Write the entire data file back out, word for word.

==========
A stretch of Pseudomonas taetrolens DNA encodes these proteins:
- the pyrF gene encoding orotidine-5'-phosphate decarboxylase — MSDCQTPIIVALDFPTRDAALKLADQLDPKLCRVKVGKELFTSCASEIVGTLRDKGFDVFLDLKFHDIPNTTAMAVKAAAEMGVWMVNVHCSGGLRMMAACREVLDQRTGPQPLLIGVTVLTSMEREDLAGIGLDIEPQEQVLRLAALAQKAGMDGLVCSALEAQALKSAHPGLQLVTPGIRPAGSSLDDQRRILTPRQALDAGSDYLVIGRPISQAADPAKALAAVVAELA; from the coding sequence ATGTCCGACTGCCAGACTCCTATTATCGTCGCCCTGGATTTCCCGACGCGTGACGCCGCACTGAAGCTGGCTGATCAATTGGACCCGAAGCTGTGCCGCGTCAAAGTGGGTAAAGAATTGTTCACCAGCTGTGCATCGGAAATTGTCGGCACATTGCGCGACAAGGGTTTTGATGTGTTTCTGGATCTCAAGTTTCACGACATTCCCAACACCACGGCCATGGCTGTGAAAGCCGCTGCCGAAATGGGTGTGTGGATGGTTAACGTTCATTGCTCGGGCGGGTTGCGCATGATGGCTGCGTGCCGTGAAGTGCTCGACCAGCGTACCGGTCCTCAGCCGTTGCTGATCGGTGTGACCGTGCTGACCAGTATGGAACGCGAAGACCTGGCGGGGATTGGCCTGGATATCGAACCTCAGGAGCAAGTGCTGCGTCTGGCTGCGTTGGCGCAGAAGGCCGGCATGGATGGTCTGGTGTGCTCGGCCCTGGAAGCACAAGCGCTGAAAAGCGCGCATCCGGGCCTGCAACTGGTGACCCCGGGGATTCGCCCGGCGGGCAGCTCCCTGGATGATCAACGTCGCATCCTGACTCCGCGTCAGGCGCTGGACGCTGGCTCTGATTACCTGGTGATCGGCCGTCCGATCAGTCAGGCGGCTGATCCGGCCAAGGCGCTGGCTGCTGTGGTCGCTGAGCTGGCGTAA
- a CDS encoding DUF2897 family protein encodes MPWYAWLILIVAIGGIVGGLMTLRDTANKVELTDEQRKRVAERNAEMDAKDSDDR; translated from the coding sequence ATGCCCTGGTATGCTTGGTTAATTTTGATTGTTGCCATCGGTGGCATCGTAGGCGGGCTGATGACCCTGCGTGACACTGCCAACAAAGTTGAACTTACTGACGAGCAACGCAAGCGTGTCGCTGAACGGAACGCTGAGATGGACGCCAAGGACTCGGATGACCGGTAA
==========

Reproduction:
A stretch of Pseudomonas taetrolens DNA encodes these proteins:
- the pyrF gene encoding orotidine-5'-phosphate decarboxylase — MSDCQTPIIVALDFPTRDAALKLADQLDPKLCRVKVGKELFTSCASEIVGTLRDKGFDVFLDLKFHDIPNTTAMAVKAAAEMGVWMVNVHCSGGLRMMAACREVLDQRTGPQPLLIGVTVLTSMEREDLAGIGLDIEPQEQVLRLAALAQKAGMDGLVCSALEAQALKSAHPGLQLVTPGIRPAGSSLDDQRRILTPRQALDAGSDYLVIGRPISQAADPAKALAAVVAELA; from the coding sequence ATGTCCGACTGCCAGACTCCTATTATCGTCGCCCTGGATTTCCCGACGCGTGACGCCGCACTGAAGCTGGCTGATCAATTGGACCCGAAGCTGTGCCGCGTCAAAGTGGGTAAAGAATTGTTCACCAGCTGTGCATCGGAAATTGTCGGCACATTGCGCGACAAGGGTTTTGATGTGTTTCTGGATCTCAAGTTTCACGACATTCCCAACACCACGGCCATGGCTGTGAAAGCCGCTGCCGAAATGGGTGTGTGGATGGTTAACGTTCATTGCTCGGGCGGGTTGCGCATGATGGCTGCGTGCCGTGAAGTGCTCGACCAGCGTACCGGTCCTCAGCCGTTGCTGATCGGTGTGACCGTGCTGACCAGTATGGAACGCGAAGACCTGGCGGGGATTGGCCTGGATATCGAACCTCAGGAGCAAGTGCTGCGTCTGGCTGCGTTGGCGCAGAAGGCCGGCATGGATGGTCTGGTGTGCTCGGCCCTGGAAGCACAAGCGCTGAAAAGCGCGCATCCGGGCCTGCAACTGGTGACCCCGGGGATTCGCCCGGCGGGCAGCTCCCTGGATGATCAACGTCGCATCCTGACTCCGCGTCAGGCGCTGGACGCTGGCTCTGATTACCTGGTGATCGGCCGTCCGATCAGTCAGGCGGCTGATCCGGCCAAGGCGCTGGCTGCTGTGGTCGCTGAGCTGGCGTAA
- a CDS encoding DUF2897 family protein encodes MPWYAWLILIVAIGGIVGGLMTLRDTANKVELTDEQRKRVAERNAEMDAKDSDDR; translated from the coding sequence ATGCCCTGGTATGCTTGGTTAATTTTGATTGTTGCCATCGGTGGCATCGTAGGCGGGCTGATGACCCTGCGTGACACTGCCAACAAAGTTGAACTTACTGACGAGCAACGCAAGCGTGTCGCTGAACGGAACGCTGAGATGGACGCCAAGGACTCGGATGACCGGTAA